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Functional analysis of RIP toxins from the Drosophila endosymbiont Spiroplasma poulsonii.
BMC Microbiol. 2019 02 20; 19(1):46.BM

Abstract

BACKGROUND

Insects frequently live in close relationship with symbiotic bacteria that carry out beneficial functions for their host, like protection against parasites and viruses. However, in some cases, the mutualistic nature of such associations is put into question because of detrimental phenotypes caused by the symbiont. One example is the association between the vertically transmitted facultative endosymbiont Spiroplasma poulsonii and its natural host Drosophila melanogaster. Whereas S. poulsonii protects its host against parasitoid wasps and nematodes by the action of toxins from the family of Ribosome Inactivating Proteins (RIPs), the presence of S. poulsonii has been reported to reduce host's life span and to kill male embryos by a toxin called Spaid. In this work, we investigate the harmful effects of Spiroplasma RIPs on Drosophila in the absence of parasite infection.

RESULTS

We show that only two Spiroplasma RIPs (SpRIP1 and SpRIP2) among the five RIP genes encoded in the S. poulsonii genome are significantly expressed during the whole Drosophila life cycle. Heterologous expression of SpRIP1 and 2 in uninfected flies confirms their toxicity, as indicated by a reduction of Drosophila lifespan and hemocyte number. We also show that RIPs can cause the death of some embryos, including females.

CONCLUSION

Our results indicate that RIPs released by S. poulsonii contribute to the reduction of host lifespan and embryo mortality. This suggests that SpRIPs may impact the insect-symbiont homeostasis beyond their protective function against parasites.

Authors+Show Affiliations

Global Health Institute, School of Life Science, École Polytechnique Fédérale de Lausanne (EPFL), Lausanne, Switzerland. mario.garciaarraez@epfl.ch.Global Health Institute, School of Life Science, École Polytechnique Fédérale de Lausanne (EPFL), Lausanne, Switzerland.International Centre of Insect Physiology and Ecology (ICIPE), Kasarani, Nairobi, Kenya.Global Health Institute, School of Life Science, École Polytechnique Fédérale de Lausanne (EPFL), Lausanne, Switzerland. bruno.lemaitre@epfl.ch.

Pub Type(s)

Journal Article
Research Support, Non-U.S. Gov't

Language

eng

PubMed ID

30786854

Citation

Garcia-Arraez, Mario Gonzalo, et al. "Functional Analysis of RIP Toxins From the Drosophila Endosymbiont Spiroplasma Poulsonii." BMC Microbiology, vol. 19, no. 1, 2019, p. 46.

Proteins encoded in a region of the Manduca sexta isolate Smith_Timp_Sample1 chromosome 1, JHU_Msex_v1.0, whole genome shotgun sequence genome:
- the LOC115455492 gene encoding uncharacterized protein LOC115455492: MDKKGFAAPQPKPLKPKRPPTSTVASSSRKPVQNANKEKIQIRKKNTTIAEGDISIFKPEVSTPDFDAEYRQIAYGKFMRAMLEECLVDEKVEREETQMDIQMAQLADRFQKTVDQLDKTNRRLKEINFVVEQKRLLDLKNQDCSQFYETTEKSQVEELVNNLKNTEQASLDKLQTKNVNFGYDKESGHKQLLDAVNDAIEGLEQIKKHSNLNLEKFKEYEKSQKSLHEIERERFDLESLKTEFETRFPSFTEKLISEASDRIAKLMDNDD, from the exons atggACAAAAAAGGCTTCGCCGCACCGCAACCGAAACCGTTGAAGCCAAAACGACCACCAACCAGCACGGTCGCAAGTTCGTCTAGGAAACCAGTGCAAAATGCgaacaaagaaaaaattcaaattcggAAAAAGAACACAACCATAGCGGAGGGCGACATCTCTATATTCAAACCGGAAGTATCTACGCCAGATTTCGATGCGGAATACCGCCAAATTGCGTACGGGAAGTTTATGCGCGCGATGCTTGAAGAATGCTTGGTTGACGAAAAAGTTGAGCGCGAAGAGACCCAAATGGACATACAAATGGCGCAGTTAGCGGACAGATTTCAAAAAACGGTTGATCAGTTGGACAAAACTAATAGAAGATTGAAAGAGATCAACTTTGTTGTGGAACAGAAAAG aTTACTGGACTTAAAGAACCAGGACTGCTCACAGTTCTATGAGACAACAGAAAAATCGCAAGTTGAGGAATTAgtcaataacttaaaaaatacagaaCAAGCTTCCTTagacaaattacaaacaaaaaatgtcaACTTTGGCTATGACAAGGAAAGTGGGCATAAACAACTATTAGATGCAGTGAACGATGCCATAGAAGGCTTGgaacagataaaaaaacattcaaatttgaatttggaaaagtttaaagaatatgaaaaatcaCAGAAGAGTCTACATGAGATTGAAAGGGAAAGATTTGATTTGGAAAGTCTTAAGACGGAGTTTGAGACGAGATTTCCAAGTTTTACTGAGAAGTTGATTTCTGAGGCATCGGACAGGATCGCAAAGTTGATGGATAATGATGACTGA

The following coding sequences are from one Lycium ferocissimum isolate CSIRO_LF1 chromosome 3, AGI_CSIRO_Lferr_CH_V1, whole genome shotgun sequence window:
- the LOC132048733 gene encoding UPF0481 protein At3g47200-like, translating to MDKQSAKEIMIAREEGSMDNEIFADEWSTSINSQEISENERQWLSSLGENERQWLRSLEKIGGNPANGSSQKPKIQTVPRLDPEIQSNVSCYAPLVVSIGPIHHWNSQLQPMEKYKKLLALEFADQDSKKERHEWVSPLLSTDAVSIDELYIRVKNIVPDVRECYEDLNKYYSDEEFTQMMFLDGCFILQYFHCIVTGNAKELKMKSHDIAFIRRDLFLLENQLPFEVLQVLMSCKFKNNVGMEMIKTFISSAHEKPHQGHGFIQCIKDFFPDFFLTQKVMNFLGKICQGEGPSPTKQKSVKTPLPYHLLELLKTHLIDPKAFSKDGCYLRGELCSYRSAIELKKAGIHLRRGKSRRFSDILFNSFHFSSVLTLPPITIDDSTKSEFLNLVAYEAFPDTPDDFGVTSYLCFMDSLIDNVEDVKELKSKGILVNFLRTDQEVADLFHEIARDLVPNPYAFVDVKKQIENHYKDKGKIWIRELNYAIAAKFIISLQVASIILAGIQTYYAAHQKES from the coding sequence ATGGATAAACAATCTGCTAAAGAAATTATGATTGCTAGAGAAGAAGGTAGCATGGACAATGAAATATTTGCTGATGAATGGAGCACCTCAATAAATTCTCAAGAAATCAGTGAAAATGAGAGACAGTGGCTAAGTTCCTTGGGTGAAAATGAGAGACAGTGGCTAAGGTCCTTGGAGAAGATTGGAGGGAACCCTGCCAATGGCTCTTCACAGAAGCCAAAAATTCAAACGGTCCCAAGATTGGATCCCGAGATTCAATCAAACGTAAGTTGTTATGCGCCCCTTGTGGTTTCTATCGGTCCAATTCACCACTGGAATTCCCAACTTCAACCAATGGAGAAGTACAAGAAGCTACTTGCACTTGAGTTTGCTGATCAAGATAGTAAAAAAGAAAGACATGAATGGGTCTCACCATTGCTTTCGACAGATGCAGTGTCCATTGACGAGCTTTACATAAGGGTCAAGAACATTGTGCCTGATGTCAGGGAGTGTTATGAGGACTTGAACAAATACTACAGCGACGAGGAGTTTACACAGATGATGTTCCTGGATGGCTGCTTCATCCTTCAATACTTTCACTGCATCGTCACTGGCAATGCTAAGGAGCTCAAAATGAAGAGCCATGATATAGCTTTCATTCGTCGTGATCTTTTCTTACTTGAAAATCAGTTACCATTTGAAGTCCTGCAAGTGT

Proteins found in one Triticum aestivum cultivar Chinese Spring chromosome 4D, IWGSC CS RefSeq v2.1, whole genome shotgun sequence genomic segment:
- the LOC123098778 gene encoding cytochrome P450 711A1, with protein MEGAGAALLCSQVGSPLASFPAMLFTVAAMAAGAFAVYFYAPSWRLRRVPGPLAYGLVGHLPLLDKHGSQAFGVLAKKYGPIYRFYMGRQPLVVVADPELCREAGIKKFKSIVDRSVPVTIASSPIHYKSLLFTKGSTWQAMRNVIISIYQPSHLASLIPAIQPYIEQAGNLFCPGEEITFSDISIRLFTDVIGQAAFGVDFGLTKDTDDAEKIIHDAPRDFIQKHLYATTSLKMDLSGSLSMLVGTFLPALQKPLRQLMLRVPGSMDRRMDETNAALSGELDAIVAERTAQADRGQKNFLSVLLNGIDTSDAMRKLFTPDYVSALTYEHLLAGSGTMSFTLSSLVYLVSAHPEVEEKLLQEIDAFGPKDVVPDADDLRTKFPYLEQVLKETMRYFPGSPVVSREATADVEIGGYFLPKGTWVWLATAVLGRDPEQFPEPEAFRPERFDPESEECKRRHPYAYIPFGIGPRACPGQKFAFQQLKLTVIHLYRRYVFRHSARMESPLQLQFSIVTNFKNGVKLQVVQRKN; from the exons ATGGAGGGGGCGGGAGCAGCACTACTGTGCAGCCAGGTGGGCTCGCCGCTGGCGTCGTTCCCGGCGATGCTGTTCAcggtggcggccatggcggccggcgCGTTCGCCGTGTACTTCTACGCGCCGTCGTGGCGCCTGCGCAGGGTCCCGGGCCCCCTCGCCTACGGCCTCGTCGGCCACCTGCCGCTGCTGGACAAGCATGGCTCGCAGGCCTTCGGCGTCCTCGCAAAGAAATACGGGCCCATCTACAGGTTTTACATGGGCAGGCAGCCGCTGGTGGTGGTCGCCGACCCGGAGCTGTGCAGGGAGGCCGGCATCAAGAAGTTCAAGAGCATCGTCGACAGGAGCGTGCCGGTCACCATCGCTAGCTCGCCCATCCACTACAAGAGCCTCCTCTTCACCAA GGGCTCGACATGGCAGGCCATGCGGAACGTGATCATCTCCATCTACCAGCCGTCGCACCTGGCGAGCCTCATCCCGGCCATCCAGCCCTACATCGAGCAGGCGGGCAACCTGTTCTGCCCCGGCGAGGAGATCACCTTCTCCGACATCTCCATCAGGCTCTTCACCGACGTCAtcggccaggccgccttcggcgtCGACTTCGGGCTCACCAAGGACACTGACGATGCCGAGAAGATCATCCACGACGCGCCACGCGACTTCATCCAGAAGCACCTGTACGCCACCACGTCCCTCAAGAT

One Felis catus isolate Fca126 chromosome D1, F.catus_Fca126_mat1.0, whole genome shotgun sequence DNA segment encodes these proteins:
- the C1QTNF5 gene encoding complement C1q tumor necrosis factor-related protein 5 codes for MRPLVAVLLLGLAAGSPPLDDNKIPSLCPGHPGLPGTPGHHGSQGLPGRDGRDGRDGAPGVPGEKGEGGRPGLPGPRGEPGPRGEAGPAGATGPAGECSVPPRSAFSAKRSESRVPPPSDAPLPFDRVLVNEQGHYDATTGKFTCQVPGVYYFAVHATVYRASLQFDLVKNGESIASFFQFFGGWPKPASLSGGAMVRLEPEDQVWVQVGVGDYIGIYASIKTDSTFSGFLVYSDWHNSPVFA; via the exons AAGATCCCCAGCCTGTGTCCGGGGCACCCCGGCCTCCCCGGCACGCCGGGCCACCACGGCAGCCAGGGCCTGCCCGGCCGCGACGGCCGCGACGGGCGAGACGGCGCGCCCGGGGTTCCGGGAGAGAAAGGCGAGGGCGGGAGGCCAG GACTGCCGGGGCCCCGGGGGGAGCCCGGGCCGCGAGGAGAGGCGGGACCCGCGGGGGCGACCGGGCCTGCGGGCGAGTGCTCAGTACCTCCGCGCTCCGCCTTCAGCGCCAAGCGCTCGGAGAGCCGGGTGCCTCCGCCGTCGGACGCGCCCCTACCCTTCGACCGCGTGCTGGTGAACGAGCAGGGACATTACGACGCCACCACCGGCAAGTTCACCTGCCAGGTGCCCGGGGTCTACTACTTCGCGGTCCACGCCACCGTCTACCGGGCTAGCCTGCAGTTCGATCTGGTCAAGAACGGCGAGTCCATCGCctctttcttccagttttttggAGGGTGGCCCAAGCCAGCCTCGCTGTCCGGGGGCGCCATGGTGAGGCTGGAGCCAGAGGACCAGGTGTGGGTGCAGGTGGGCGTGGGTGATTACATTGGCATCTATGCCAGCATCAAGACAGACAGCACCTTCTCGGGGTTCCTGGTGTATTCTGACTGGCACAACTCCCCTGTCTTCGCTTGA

Garcia-Arraez MG, Masson F, Escobar JCP, et al. Functional analysis of RIP toxins from the Drosophila endosymbiont Spiroplasma poulsonii. BMC Microbiol. 2019;19(1):46.
Garcia-Arraez, M. G., Masson, F., Escobar, J. C. P., & Lemaitre, B. (2019). Functional analysis of RIP toxins from the Drosophila endosymbiont Spiroplasma poulsonii. BMC Microbiology, 19(1), 46. https://doi.org/10.1186/s12866-019-1410-1
Garcia-Arraez MG, et al. Functional Analysis of RIP Toxins From the Drosophila Endosymbiont Spiroplasma Poulsonii. BMC Microbiol. 2019 02 20;19(1):46. PubMed PMID: 30786854.
* Article titles in AMA citation format should be in sentence-case
TY - JOUR T1 - Functional analysis of RIP toxins from the Drosophila endosymbiont Spiroplasma poulsonii. AU - Garcia-Arraez,Mario Gonzalo, AU - Masson,Florent, AU - Escobar,Juan Camilo Paredes, AU - Lemaitre,Bruno, Y1 - 2019/02/20/ PY - 2018/07/09/received PY - 2019/01/31/accepted PY - 2019/2/22/entrez PY - 2019/2/23/pubmed PY - 2019/12/18/medline KW - Drosophila KW - Endosymbiosis KW - Ribosome inactivating protein KW - Spiroplasma SP - 46 EP - 46 JF - BMC microbiology JO - BMC Microbiol VL - 19 IS - 1 N2 - BACKGROUND: Insects frequently live in close relationship with symbiotic bacteria that carry out beneficial functions for their host, like protection against parasites and viruses. However, in some cases, the mutualistic nature of such associations is put into question because of detrimental phenotypes caused by the symbiont. One example is the association between the vertically transmitted facultative endosymbiont Spiroplasma poulsonii and its natural host Drosophila melanogaster. Whereas S. poulsonii protects its host against parasitoid wasps and nematodes by the action of toxins from the family of Ribosome Inactivating Proteins (RIPs), the presence of S. poulsonii has been reported to reduce host's life span and to kill male embryos by a toxin called Spaid. In this work, we investigate the harmful effects of Spiroplasma RIPs on Drosophila in the absence of parasite infection. RESULTS: We show that only two Spiroplasma RIPs (SpRIP1 and SpRIP2) among the five RIP genes encoded in the S. poulsonii genome are significantly expressed during the whole Drosophila life cycle. Heterologous expression of SpRIP1 and 2 in uninfected flies confirms their toxicity, as indicated by a reduction of Drosophila lifespan and hemocyte number. We also show that RIPs can cause the death of some embryos, including females. CONCLUSION: Our results indicate that RIPs released by S. poulsonii contribute to the reduction of host lifespan and embryo mortality. This suggests that SpRIPs may impact the insect-symbiont homeostasis beyond their protective function against parasites. SN - 1471-2180 UR - https://www.unboundmedicine.com/medline/citation/30786854/Functional_analysis_of_RIP_toxins_from_the_Drosophila_endosymbiont_Spiroplasma_poulsonii_ L2 - https://bmcmicrobiol.biomedcentral.com/articles/10.1186/s12866-019-1410-1 DB - PRIME DP - Unbound Medicine ER -